The official cause of 19-year-old Chandler Webb’s death was swelling of the brain, but his mother, Lori, says the flu shot truly caused her son to die at such a young age. Doctors at Intermountain Medical Center in Murray, Utah are unsure of what caused Chandler’s coma and eventual death, and are unwilling to comment on what role the vaccine for influenza may have played.

"I hate this," Lori told KSL-TV with tears in her eyes. "I hate that I have to bury my son."

Back on Oct. 15, Chandler was getting ready for a mission with The Church of Jesus Christ of Latter-Day Saints when he went to his doctor for a routine physical. Throughout the course of the physical, Chandler was given vaccination shots to ward off influenza and tuberculosis. Barely a day later and Chandler was experiencing intense side effects that included nausea, vomiting, fever and soreness.

Just a few days after entering the hospital for a routine check-up, Chandler was taken to Intermountain’s emergency room with a severe illness. He soon slipped into a coma that the teenager would never wake up from. The Webb family made the decision to take him off of life support after spending 28 days at the hospital.

"Our epidemiology staff has commented that although they have no evidence of a flu vaccine (or any other kind of vaccine) causing this type of reaction/outcome, they take these reports very seriously and they are thoroughly investigated by the Centers for Disease Control and Prevention," Utah Department of Health officials told KSL-TV.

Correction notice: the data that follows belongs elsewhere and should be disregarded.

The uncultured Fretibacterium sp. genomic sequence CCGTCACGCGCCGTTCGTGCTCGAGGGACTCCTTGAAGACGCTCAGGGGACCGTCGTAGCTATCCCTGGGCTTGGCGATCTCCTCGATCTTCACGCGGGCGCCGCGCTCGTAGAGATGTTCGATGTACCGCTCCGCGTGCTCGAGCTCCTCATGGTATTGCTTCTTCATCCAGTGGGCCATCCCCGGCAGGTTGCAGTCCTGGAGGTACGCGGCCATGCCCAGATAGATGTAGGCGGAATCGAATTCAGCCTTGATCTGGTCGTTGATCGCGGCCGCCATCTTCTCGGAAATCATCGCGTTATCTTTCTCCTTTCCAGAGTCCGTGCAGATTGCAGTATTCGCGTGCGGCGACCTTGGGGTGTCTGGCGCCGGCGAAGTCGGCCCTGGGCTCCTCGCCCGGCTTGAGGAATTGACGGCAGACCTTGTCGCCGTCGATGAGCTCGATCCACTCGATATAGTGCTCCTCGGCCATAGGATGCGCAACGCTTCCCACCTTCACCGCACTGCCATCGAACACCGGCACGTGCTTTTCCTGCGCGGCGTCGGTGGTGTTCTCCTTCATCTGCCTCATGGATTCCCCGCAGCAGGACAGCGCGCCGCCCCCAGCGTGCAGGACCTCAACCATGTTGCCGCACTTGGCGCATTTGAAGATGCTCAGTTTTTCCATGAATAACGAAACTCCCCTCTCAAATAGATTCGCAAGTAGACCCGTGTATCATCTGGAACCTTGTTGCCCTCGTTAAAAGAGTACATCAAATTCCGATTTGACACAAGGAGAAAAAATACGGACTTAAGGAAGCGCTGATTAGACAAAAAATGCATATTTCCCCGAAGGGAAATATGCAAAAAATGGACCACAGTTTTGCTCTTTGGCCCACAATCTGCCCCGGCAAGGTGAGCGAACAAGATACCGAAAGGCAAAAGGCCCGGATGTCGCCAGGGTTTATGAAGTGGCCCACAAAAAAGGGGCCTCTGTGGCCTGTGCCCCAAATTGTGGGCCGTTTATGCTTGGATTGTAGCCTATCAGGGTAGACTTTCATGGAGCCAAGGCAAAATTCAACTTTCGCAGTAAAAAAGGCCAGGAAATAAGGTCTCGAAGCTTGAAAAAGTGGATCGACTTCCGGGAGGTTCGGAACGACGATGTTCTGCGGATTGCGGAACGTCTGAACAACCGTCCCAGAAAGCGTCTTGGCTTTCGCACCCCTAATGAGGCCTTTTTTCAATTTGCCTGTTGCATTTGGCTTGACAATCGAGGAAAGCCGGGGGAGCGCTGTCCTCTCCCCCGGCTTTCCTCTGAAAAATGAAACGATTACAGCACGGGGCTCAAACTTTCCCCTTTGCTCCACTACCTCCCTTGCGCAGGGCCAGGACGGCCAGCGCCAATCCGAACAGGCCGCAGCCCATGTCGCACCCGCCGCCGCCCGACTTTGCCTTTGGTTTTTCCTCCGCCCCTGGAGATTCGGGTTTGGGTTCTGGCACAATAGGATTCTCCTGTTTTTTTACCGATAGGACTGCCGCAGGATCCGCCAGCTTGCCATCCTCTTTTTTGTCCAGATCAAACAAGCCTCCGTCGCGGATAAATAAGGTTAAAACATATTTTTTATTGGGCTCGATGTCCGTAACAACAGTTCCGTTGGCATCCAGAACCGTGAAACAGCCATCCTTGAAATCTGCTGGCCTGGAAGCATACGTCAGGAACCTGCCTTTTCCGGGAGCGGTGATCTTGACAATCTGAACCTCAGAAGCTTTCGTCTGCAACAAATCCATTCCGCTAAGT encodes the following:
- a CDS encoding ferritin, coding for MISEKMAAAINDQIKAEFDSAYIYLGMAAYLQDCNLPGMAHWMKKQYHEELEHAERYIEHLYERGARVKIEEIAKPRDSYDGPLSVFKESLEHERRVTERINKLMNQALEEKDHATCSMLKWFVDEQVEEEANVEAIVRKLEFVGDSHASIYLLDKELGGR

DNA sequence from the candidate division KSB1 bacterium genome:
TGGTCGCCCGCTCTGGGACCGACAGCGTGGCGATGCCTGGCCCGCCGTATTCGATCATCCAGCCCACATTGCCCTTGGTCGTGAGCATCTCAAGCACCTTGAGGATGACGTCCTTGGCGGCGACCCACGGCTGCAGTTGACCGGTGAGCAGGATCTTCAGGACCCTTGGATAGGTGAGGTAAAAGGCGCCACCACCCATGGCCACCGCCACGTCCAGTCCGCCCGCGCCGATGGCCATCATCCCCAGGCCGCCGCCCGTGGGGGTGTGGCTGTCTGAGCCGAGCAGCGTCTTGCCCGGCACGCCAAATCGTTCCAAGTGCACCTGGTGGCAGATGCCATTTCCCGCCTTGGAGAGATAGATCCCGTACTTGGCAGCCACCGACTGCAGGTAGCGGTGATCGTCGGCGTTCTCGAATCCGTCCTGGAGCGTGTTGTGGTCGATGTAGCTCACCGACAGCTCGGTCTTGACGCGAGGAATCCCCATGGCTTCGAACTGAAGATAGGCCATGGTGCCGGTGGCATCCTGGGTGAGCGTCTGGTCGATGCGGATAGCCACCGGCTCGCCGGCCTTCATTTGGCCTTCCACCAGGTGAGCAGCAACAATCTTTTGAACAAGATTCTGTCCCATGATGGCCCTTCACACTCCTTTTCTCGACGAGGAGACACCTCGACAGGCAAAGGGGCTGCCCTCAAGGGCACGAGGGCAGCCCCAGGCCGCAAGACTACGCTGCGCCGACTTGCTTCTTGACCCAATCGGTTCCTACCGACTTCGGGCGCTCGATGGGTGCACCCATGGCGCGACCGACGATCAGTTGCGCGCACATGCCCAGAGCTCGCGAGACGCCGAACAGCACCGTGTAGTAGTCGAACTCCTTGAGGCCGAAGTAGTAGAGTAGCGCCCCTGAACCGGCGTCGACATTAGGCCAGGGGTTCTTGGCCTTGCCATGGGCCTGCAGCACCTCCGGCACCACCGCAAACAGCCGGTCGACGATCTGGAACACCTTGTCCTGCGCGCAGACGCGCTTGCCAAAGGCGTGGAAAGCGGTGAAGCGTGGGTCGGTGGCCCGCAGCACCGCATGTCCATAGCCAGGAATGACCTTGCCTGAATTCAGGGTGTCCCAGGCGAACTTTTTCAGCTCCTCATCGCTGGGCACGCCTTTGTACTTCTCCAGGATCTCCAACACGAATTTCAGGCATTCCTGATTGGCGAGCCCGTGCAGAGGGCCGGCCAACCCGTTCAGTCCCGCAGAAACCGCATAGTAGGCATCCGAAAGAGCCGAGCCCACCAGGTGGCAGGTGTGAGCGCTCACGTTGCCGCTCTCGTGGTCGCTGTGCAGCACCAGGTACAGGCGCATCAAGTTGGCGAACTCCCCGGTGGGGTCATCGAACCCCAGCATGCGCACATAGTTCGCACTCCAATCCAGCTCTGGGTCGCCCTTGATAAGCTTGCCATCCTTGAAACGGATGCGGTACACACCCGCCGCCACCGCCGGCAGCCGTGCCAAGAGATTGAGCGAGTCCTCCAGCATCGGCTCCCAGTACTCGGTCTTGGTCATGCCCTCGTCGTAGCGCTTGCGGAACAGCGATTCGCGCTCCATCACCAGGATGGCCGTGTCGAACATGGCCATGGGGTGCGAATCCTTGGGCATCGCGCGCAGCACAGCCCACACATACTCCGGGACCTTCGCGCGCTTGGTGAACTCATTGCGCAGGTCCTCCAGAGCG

While Chandler was in a coma and immediately following his death, neurologists from the hospital ran a series of tests to determine what the cause of his condition was. They scanned for everything from Lyme disease to sexually transmitted diseases, but were unsuccessful. Lori has denied an official autopsy and believes a brain biopsy will definitively show what caused her son’s death.

According to the Centers for Disease Control and Prevention, any vaccine can result in side effects that are usually minor and subside within a few days. One in three people typically experience mild health side effects, such as a headache or upper respiratory tract infection, within two weeks of receiving a vaccination. More serious side effects such as blood in urine, pneumonia, and stomach or intestinal inflammation are reported by one in 100 people within six months of being vaccinated. In Chandler’s case, inflammation of the brain caused his death.

“Like with other medical procedures, there can be side effects and adverse reactions," a representative from Intermountain told the Salt Lake Tribune. "In the vast majority of those cases the side effects are not very severe — soreness at the injection site, low fever, achiness. Occasionally, yes, there are more severe side effects from receiving the vaccine."

Even with certain side effects, most health care professionals advocate for using the flu shot, and say that the benefits far outweigh the risks. However, the flu shot’s effectiveness also relies on the recipient’s age and health status. For that reason, doctors have started to “match” flu viruses to flu vaccines.